Soft and sweet, but not very secure

The Internet of Things: Teddy Bear Edition

By Joe Gervais, Security Communications Director at LifeLock

Soft and sweet, but not very secure. That’s how you might describe the CloudPets “smart” teddy bear after news of yet another Internet of Things snafu. This one follows last week’s story about a potentially eavesdropping doll in Germany.

The tech and science news website Motherboard reports that Spiral Toys, a company that sells CloudPets internet-connected stuffed animals, left customer credentials and voice recordings exposed online for others to see and hear. The National Cyber Security Alliance (NCSA) called the incident involving 800,000 user accounts and 2 million voice recordings, “a major data breach.”

Your attention, please
NCSA Executive Director Michael Kaiser said the CloudPets breach illustrates the need to pay close attention to the data collected by connected toys, appliances, and cars as they become increasingly incorporated into our daily digital lives.

What is an internet-connected stuffed animal? It’s a child’s toy that plays back messages recorded on a smartphone app. The idea is for family members to record messages on their phones to be sent via the internet to the stuffed animal for the child to hear. The child can also record messages on the toy for others to hear remotely.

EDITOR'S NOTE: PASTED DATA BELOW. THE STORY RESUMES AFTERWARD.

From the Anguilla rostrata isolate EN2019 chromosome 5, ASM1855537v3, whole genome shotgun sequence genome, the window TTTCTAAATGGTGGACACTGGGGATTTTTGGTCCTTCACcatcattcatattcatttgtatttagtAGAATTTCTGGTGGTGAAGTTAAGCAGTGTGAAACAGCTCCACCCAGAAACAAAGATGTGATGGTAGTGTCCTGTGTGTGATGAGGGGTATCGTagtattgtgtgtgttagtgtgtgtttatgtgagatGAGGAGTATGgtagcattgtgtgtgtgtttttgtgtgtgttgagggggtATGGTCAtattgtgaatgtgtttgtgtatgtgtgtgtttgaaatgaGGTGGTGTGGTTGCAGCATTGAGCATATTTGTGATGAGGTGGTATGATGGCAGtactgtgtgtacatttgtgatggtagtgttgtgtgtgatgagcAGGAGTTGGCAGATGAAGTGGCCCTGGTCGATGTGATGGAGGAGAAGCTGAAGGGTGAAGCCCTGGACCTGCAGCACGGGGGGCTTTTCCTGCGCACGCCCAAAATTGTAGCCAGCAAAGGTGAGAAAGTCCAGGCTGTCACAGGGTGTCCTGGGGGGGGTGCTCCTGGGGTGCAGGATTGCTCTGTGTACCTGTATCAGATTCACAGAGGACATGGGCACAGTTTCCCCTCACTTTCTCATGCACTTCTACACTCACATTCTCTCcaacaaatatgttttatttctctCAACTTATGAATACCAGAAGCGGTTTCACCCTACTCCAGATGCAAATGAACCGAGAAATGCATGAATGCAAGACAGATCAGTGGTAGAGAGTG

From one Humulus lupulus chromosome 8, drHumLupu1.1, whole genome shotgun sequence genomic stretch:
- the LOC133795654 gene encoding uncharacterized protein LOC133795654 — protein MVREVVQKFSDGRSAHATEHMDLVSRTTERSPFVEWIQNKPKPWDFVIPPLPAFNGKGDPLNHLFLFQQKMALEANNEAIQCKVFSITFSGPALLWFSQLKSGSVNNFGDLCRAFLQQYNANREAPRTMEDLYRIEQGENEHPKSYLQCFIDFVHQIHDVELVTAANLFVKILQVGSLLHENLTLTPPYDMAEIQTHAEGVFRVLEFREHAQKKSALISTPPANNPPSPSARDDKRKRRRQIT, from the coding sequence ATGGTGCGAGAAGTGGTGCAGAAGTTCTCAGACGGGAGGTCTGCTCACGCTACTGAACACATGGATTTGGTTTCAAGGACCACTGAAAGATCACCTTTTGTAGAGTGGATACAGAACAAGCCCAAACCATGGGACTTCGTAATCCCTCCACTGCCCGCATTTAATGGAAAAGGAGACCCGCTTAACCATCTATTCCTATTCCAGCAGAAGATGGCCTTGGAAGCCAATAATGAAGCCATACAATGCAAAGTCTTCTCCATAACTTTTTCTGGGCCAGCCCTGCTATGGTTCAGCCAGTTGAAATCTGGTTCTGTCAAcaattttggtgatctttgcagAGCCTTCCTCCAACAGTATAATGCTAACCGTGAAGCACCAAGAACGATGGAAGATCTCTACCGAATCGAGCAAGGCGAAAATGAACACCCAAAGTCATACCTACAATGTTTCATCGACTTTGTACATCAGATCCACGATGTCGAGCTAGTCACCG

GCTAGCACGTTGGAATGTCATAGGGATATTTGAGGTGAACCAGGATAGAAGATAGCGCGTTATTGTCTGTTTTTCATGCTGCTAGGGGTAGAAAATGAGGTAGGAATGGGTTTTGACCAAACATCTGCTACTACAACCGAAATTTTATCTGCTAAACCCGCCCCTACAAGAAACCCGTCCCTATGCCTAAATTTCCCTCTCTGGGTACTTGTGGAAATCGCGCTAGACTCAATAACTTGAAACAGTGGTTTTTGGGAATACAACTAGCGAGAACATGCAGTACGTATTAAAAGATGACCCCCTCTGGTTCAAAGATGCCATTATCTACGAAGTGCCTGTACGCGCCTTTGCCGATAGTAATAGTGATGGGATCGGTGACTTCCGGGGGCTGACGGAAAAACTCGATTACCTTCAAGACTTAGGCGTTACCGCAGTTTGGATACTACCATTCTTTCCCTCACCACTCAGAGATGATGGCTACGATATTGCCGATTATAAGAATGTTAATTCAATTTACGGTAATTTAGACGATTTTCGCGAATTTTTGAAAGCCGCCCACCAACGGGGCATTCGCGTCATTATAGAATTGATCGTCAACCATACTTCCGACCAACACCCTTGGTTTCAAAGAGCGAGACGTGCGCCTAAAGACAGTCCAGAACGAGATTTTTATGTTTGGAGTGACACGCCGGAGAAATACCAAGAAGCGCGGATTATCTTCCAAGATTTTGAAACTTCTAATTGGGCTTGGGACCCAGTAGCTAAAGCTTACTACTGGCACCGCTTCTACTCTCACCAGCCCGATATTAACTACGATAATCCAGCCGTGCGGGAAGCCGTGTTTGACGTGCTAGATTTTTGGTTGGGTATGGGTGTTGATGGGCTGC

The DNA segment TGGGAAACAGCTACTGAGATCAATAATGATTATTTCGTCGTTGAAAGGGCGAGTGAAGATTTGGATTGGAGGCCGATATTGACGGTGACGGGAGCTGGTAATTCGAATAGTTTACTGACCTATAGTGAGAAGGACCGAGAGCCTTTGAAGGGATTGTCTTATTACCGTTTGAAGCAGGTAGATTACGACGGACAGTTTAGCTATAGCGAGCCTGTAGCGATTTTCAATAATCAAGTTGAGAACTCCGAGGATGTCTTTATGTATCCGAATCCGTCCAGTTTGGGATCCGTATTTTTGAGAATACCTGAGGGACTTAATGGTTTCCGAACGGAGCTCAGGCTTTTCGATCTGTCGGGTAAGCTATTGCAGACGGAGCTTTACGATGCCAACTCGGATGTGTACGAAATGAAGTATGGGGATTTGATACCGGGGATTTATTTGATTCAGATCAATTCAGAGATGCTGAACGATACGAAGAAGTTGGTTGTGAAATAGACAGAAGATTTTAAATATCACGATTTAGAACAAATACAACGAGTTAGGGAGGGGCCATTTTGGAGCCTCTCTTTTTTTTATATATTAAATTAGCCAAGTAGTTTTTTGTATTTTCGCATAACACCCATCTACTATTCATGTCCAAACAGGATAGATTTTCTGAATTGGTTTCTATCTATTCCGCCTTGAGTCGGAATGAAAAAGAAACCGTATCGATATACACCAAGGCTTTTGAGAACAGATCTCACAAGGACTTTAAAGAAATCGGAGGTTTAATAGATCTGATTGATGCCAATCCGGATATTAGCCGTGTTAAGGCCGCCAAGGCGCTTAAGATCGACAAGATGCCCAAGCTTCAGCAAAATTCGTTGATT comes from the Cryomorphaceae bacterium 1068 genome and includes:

Got that?

Motherboard reports that since this past Christmas, until at least the first week of January, Spiral Toys left customer data of its CloudPets brand on a database that wasn’t behind a firewall or password-protected.

This is not the first time

What happened in this situation isn’t unique. In last week’s German IoT snafu, hackers could have taken over talking toys, and spoken directly to the child — also, reportedly, a possible threat in this latest issue. It was bad enough that a German consumer agency recommended that parents destroy the affected toys.

What’s the message here? As amazing as the Internet of Things might be, you have to be careful. LifeLock Chief Information Security Officer Neil Daswani says, “If I had to give one piece of advice to consumers, I would say, be careful about the new devices you bring into your home.”

Here’s what to do

The NCSA offers tips as you consider adding IoT devices to your life, including:

  • Learn how to maintain the cybersecurity of your IoT devices: Protecting smart devices like wearables, toys, and connected appliances might be different than securing your computer or smartphone.
  • Own your online presence: Understand what information your devices collect and how it’s managed and stored.
  • Lock down your login: Fortify your online accounts by enabling the strongest authentication tools available, such as biometrics, security keys or a unique one-time code through an app on your mobile device. Your usernames and passwords are not enough to protect key accounts like email, banking, and social media.
  • Pay attention to the Wi-Fi router in your home: Use a strong password to protect the device, keep it up to date and name it in a way that won’t let people know it’s in your house.